Patients of Salmon Creek chiropractic clinic potentially exposed to COVID-19


An employee tested positive this week and worked at the clinic on Sept. 8-11, according to Clark County Public Health

SALMON CREEK — As many as 300 patients at a Salmon Creek chiropractic clinic may have been exposed to COVID-19 last week and should immediately self-isolate, Clark County Public Health said in an advisory sent out Wednesday. 

An employee at Bridge Chiropractic at 13800 NE 20th Ave in Salmon Creek tested positive this week, the agency said, and may have exposed patients who visited the business between Sept. 8-11, as well as 14 employees.

A sign on Bridge Chiropractic in Salmon Creek says the business is temporarily closed. Clark County Public Health says an employee tested positive for COVID-19. Photo by Jacob Grannmenan
A sign on Bridge Chiropractic in Salmon Creek says the business is temporarily closed. Clark County Public Health says an employee tested positive for COVID-19. Photo by Jacob Grannmenan

The business recently joined Chiro One Wellness Centers, out of Oak Brook, Ill., but the Bridge Chiropractic Fitness and Massage name remains on the building.

Anyone who visited the clinic on Sept. 8-11 is considered a close contact of the employee, and should quarantine for at least 14 days from their most recent visit to the wellness center, Public Health said. 

Patients who visited the Salmon Creek office on other days, or visited other Chiro One locations in Clark County, were not exposed and do not need to quarantine.

A note on the company’s website said the business is “temporarily closed,” but did not offer further details. Calls to the business were sent to voicemail, but the greeting message did not include any information on the closure.

Clark County Public Health says an employee at Bridge Chiropractic in Salmon Creek may have exposed hundreds to COVID-19 between Sept. 8-11. Photo by Jacob Granneman
Clark County Public Health says an employee at Bridge Chiropractic in Salmon Creek may have exposed hundreds to COVID-19 between Sept. 8-11. Photo by Jacob Granneman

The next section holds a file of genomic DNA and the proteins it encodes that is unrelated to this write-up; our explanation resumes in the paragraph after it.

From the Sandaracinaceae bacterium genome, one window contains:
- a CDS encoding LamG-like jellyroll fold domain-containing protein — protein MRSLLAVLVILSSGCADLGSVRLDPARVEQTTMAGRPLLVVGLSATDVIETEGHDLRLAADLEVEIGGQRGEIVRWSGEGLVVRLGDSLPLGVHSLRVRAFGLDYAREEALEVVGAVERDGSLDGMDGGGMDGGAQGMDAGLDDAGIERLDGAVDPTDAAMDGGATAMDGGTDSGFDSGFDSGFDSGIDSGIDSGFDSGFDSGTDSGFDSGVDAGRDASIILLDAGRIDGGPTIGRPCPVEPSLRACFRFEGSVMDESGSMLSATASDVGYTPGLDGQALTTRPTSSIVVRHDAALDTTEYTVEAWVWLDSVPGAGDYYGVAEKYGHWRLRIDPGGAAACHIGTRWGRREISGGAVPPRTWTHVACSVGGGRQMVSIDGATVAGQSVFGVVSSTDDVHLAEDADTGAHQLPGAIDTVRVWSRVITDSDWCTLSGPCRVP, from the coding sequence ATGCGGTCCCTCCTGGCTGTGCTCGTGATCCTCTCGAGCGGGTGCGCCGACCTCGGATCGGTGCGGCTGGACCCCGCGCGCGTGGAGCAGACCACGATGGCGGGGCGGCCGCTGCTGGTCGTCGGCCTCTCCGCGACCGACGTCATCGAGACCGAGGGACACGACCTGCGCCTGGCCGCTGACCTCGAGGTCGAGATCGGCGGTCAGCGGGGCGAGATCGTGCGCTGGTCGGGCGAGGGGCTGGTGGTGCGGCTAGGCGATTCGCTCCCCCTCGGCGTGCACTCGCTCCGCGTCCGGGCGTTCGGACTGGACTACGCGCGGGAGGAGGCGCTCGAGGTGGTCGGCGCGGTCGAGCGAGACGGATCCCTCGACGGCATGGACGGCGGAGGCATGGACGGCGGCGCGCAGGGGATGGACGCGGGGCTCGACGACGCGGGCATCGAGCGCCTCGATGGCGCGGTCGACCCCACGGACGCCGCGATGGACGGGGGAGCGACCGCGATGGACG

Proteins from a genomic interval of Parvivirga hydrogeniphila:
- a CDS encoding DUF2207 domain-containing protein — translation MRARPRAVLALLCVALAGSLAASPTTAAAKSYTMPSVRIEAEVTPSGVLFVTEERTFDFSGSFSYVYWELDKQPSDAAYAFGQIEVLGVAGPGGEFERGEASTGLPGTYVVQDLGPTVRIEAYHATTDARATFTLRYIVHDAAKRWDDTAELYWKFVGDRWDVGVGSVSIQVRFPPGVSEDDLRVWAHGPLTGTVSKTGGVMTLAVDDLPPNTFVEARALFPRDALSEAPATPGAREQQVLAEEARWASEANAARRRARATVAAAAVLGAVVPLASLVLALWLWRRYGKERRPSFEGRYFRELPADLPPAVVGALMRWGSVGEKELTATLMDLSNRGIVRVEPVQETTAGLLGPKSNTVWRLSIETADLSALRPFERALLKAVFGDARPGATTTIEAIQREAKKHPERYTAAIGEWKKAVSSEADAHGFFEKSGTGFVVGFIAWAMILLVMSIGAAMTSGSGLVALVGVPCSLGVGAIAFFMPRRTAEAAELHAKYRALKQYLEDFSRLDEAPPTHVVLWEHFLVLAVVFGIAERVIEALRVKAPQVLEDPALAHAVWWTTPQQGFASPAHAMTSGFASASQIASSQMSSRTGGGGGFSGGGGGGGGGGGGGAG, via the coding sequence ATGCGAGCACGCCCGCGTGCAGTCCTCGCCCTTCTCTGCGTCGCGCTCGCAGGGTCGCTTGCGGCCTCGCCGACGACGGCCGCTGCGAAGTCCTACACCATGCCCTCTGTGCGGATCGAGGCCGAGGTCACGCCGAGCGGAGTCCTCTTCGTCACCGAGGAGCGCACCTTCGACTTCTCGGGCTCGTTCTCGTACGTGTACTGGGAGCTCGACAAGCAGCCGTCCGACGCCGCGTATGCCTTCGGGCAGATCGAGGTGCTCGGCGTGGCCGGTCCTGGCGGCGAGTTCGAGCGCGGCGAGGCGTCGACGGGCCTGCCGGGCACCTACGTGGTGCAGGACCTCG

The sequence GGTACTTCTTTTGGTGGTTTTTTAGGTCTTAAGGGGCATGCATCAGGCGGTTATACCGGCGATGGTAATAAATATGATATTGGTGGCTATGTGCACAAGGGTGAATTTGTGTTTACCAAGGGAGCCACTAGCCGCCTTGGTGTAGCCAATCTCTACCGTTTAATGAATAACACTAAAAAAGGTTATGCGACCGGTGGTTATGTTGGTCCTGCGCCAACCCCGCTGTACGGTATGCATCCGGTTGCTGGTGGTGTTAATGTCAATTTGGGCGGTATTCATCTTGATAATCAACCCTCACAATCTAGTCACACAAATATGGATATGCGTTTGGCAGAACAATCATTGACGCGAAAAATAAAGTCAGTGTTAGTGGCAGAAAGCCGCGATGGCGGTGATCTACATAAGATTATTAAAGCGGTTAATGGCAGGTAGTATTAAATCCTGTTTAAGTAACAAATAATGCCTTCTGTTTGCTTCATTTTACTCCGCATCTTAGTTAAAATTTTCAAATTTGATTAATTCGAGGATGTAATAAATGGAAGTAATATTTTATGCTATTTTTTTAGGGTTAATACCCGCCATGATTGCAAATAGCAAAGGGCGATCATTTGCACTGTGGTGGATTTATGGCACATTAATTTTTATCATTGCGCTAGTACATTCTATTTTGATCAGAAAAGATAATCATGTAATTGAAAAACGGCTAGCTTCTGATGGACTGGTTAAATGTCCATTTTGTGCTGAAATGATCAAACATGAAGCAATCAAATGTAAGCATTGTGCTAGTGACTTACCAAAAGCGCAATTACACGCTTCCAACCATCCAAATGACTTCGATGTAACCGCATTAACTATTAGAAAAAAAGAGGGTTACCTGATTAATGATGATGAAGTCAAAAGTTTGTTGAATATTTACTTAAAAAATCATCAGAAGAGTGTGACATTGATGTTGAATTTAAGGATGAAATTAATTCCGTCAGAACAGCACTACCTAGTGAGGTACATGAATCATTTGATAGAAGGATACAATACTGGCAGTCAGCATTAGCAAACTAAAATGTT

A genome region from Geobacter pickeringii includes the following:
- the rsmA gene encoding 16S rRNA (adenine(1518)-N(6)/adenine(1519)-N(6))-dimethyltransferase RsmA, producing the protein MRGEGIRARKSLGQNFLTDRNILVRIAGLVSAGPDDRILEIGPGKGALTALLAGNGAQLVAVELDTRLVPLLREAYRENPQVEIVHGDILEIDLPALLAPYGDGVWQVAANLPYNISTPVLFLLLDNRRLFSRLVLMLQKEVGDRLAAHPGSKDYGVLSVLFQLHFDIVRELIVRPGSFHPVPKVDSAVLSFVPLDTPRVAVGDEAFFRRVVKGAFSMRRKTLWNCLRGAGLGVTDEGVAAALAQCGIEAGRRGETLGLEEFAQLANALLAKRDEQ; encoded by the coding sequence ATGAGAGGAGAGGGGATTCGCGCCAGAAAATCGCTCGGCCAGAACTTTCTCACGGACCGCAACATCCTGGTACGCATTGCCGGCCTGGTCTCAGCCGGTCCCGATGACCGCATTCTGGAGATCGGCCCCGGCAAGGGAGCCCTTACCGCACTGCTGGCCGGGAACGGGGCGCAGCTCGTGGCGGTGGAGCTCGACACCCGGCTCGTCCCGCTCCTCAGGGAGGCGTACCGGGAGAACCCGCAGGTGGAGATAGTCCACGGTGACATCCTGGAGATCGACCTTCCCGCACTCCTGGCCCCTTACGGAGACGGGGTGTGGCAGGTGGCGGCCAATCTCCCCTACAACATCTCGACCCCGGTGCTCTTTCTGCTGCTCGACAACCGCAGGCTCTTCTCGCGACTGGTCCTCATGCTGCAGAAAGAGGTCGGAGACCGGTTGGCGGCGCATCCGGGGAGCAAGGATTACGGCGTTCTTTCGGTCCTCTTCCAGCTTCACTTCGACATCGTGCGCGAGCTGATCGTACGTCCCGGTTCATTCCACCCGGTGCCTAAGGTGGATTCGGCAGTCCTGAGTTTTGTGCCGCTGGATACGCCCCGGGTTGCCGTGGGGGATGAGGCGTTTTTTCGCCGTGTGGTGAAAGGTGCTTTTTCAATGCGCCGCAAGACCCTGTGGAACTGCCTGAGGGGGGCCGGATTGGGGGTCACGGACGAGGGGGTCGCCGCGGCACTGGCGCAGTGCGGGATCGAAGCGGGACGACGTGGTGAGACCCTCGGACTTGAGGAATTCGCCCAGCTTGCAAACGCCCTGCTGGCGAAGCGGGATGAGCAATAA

Dr. Paul Reed, who owns the clinic, has been an outspoken skeptic of the pandemic, and the mask mandate put in place by Washington Gov. Jay Inslee. At least one two-star review posted a month ago on the business’ Google Maps page noted that employees were not using personal protective equipment or enforcing social distancing.

A number of people on social media who have identified as clients of the business disputed those claims, noting that employees had been requiring masks, at least recently, at the Salmon Creek location.

In a response to the questions, Clark County Public Health noted on their Facebook page that “the employee spent a considerable amount of time with patients and mask use was inconsistent. We are unable, at this point, to determine which of the 300 patients meet the close contact criteria (within 6 feet for 15 minutes) but, given the concern around inconsistent mask use, we’re considering all patients as close contacts.”

Clark County Public Health noted that the clinic turned over contact information for clients who may have been exposed. The department will be reaching out to anyone who was a close contact and may have been exposed, but people can also call 360-386-2140 if they have questions or concerns.

Symptoms of COVID-19 vary widely, and can appear from 2-14 days after exposure. If you experience cough, shortness of breath, fever, chills or repeated shaking with chills, muscle pain, headache, sore throat and new loss of taste or smell, contact your physician.

Aside from frequent hand-washing and using hand sanitizer while out in public, health officials are urging people to avoid gatherings of more than five, and to wear face coverings when social distancing is not possible.

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About The Author

Chris Brown comes to Clark County Today with 15 years of local news experience as a reporter, editor, and anchor at KXL News Radio and KOIN-6 TV in Portland. In 2016, he won an Oregon Association of Broadcaster's award for Best Investigative Reporting for a series on America's Violent Youth. He has also been awarded by the Associated Press for Best Breaking News coverage as editor of Portland's Morning News following the 2015 school shooting at Umpqua Community College in Roseburg, Oregon. The second oldest of eight home-schooled children, Brown graduated from high school two years early. After several odd jobs, he earned an internship at KXL Radio, eventually working his way into a full-time job. Brown has lived in Clark County his entire life, and is very excited at the opportunity to now focus full-time on the significant stories happening in his own back yard, rather than across “the river.’’ After a few years in Vancouver, he recently moved back to Battle Ground with his wife and two young daughters. When he's not working to report what's happening in Clark County, Brown enjoys spending time with his family, playing music, taking pictures, or working in the yard. He also actually does enjoy long walks on the beach, and sunsets.

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